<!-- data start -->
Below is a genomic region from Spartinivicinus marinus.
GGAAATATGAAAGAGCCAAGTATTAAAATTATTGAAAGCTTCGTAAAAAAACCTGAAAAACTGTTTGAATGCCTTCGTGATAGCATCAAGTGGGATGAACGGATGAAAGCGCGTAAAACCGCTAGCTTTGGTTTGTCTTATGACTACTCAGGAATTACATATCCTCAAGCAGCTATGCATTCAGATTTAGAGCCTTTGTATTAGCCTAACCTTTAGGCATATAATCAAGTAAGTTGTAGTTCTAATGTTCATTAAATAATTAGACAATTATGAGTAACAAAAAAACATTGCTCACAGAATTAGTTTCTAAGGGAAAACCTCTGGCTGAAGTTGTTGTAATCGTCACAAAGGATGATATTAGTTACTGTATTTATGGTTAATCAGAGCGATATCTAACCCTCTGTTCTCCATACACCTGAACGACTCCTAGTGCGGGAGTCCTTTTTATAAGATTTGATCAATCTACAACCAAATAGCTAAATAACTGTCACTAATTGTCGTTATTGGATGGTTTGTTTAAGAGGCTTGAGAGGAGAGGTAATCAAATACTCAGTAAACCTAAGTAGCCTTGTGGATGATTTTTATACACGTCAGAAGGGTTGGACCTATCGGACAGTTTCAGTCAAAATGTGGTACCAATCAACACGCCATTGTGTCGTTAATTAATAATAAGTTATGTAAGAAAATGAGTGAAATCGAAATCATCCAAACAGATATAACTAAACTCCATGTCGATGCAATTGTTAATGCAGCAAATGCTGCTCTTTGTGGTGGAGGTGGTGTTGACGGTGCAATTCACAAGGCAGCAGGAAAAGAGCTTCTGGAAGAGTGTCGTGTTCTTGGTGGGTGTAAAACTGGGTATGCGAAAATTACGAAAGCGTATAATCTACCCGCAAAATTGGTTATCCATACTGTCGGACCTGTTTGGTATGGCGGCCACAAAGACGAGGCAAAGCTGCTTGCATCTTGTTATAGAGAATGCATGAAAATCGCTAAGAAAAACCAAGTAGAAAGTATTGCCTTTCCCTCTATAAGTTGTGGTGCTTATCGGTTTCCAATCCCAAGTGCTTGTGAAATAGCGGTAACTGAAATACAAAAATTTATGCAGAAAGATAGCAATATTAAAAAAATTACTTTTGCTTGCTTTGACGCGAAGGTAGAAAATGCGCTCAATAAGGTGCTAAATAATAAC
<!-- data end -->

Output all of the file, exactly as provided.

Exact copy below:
Below is a genomic region from Spartinivicinus marinus.
GGAAATATGAAAGAGCCAAGTATTAAAATTATTGAAAGCTTCGTAAAAAAACCTGAAAAACTGTTTGAATGCCTTCGTGATAGCATCAAGTGGGATGAACGGATGAAAGCGCGTAAAACCGCTAGCTTTGGTTTGTCTTATGACTACTCAGGAATTACATATCCTCAAGCAGCTATGCATTCAGATTTAGAGCCTTTGTATTAGCCTAACCTTTAGGCATATAATCAAGTAAGTTGTAGTTCTAATGTTCATTAAATAATTAGACAATTATGAGTAACAAAAAAACATTGCTCACAGAATTAGTTTCTAAGGGAAAACCTCTGGCTGAAGTTGTTGTAATCGTCACAAAGGATGATATTAGTTACTGTATTTATGGTTAATCAGAGCGATATCTAACCCTCTGTTCTCCATACACCTGAACGACTCCTAGTGCGGGAGTCCTTTTTATAAGATTTGATCAATCTACAACCAAATAGCTAAATAACTGTCACTAATTGTCGTTATTGGATGGTTTGTTTAAGAGGCTTGAGAGGAGAGGTAATCAAATACTCAGTAAACCTAAGTAGCCTTGTGGATGATTTTTATACACGTCAGAAGGGTTGGACCTATCGGACAGTTTCAGTCAAAATGTGGTACCAATCAACACGCCATTGTGTCGTTAATTAATAATAAGTTATGTAAGAAAATGAGTGAAATCGAAATCATCCAAACAGATATAACTAAACTCCATGTCGATGCAATTGTTAATGCAGCAAATGCTGCTCTTTGTGGTGGAGGTGGTGTTGACGGTGCAATTCACAAGGCAGCAGGAAAAGAGCTTCTGGAAGAGTGTCGTGTTCTTGGTGGGTGTAAAACTGGGTATGCGAAAATTACGAAAGCGTATAATCTACCCGCAAAATTGGTTATCCATACTGTCGGACCTGTTTGGTATGGCGGCCACAAAGACGAGGCAAAGCTGCTTGCATCTTGTTATAGAGAATGCATGAAAATCGCTAAGAAAAACCAAGTAGAAAGTATTGCCTTTCCCTCTATAAGTTGTGGTGCTTATCGGTTTCCAATCCCAAGTGCTTGTGAAATAGCGGTAACTGAAATACAAAAATTTATGCAGAAAGATAGCAATATTAAAAAAATTACTTTTGCTTGCTTTGACGCGAAGGTAGAAAATGCGCTCAATAAGGTGCTAAATAATAAC